The Sandy Hook Ripple Effect
After a massacre like the one that took place last week at Sandy Hook Elementary School in Newtown, Connecticut, you might expect copycats to start coming out of the woodwork as they attempt to “one up” what Adam Lanza did. But what effects might this kind of incident have on other school children and their families around the nation?
Administrators at West Kearns Elementary School in Kearns, Utah just found out.
Apparently, the boy pulled the gun from his backpack at recess, pointed it at a young girl’s head and said he was going to kill her. For whatever reason, the student waited until later that afternoon to tell her teacher, who immediately apprehended the gun-toting boy and rushed him to the office.
The weapon was confiscated and police transported the boy to a juvenile hall until their investigation is complete. Their plan is to question his parents and there is a chance the boy will face criminal charges as a result.
In a way, I can understand how parents might take such drastic action to protect their kids, but arming a sixth grader? Is this really the best way to protect him?
Personally, I don’t know many young children who can handle a firearm, especially in a crisis situation. My own son is five and can’t even tie his own shoes or wipe his own butt very well. Might he be capable of handling and even firing a handgun? I seriously doubt it. And since his temper can flare over a broken toy or missed television program, I don’t think I want him having access to a weapon that could potentially kill someone for such a ridiculous reason.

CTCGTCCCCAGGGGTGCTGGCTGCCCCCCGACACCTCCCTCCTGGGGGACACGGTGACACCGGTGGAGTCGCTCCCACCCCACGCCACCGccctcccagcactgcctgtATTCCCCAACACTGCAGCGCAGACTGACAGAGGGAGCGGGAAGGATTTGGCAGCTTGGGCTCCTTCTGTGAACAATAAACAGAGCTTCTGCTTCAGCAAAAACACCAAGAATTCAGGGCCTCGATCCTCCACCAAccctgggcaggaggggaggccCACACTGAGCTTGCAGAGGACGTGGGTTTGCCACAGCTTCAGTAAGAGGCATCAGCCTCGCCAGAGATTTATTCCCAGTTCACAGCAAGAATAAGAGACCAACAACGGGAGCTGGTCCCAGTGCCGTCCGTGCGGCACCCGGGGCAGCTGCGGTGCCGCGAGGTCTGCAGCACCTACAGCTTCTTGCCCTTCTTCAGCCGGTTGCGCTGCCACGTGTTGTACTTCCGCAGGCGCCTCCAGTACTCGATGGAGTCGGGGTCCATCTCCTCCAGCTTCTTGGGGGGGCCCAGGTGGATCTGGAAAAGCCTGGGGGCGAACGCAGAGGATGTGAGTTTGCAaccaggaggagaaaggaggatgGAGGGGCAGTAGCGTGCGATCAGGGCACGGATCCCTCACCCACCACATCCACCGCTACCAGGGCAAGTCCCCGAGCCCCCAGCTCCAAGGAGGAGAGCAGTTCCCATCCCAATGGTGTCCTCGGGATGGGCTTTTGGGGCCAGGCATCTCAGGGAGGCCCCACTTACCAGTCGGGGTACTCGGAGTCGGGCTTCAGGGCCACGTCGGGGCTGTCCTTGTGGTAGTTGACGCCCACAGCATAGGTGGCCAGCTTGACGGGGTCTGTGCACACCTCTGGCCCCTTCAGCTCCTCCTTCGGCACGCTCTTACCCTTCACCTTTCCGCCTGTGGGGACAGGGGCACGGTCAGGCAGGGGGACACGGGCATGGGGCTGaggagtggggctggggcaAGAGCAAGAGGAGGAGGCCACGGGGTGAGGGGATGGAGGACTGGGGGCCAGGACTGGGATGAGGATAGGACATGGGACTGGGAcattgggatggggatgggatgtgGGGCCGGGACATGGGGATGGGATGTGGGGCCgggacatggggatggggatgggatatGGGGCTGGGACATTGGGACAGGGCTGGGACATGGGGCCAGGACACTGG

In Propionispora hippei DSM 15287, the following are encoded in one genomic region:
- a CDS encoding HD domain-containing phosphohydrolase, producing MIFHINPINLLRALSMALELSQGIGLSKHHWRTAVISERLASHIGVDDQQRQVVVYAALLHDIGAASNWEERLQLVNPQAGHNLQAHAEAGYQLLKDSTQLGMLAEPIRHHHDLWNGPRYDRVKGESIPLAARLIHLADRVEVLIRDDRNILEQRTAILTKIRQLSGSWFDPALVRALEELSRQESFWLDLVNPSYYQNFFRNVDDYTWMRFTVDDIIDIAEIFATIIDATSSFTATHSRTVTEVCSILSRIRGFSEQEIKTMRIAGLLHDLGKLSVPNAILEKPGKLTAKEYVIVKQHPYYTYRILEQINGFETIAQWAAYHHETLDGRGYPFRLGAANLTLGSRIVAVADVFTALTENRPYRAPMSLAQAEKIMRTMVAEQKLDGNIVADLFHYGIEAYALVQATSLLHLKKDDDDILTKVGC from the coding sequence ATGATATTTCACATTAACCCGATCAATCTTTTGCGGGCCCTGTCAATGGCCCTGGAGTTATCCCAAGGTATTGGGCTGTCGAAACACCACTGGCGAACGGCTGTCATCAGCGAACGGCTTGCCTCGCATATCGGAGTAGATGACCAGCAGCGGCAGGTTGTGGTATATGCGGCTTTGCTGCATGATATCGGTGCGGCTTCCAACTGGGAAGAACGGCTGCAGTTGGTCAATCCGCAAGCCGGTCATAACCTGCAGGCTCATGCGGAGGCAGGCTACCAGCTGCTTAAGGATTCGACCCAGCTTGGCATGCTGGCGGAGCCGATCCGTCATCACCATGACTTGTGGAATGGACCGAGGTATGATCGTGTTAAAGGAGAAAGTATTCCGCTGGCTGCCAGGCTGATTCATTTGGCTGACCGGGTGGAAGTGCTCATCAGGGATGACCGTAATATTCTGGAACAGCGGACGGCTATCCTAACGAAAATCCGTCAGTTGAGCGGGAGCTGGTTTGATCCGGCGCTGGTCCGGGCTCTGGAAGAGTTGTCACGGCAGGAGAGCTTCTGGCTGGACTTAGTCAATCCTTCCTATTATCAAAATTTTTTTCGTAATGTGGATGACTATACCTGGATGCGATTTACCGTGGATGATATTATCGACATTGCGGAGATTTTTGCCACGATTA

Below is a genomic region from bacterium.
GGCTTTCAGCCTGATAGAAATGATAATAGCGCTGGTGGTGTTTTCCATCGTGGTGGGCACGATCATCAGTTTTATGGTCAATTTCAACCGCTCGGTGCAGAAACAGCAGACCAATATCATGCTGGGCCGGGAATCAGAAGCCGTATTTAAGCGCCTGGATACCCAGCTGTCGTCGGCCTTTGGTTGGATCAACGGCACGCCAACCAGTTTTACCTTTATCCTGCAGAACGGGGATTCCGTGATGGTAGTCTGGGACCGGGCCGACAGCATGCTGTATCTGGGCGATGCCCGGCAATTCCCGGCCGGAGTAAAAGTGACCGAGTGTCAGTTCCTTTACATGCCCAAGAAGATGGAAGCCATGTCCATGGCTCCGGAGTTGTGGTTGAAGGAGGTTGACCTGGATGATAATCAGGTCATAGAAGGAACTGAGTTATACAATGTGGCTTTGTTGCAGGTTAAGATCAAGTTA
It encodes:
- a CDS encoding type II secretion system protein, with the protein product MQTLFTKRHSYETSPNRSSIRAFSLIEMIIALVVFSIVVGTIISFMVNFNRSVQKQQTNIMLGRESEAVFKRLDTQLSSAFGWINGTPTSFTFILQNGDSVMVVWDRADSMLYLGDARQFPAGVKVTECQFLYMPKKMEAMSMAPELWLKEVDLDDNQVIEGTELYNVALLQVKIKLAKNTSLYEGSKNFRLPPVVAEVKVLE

Even if this was an acceptable situation, how much protection can an unloaded handgun really offer? Do these parents really think an active shooter on campus will turn tail and run when he sees a sixth grader waving a gun around? Or do they expect their child to use it to pistol whip his assailant?
No matter how you slice it, this has to be one of the dumbest reactions to school gun violence I have ever encountered. And sadly, it probably won’t be the last.
Posted on December 19, 2012, in Perspectives and tagged Child, children, commentary, current-events, Elementary school, Handgun, news, perspectives, School shooting, Violence. Bookmark the permalink. 2 Comments.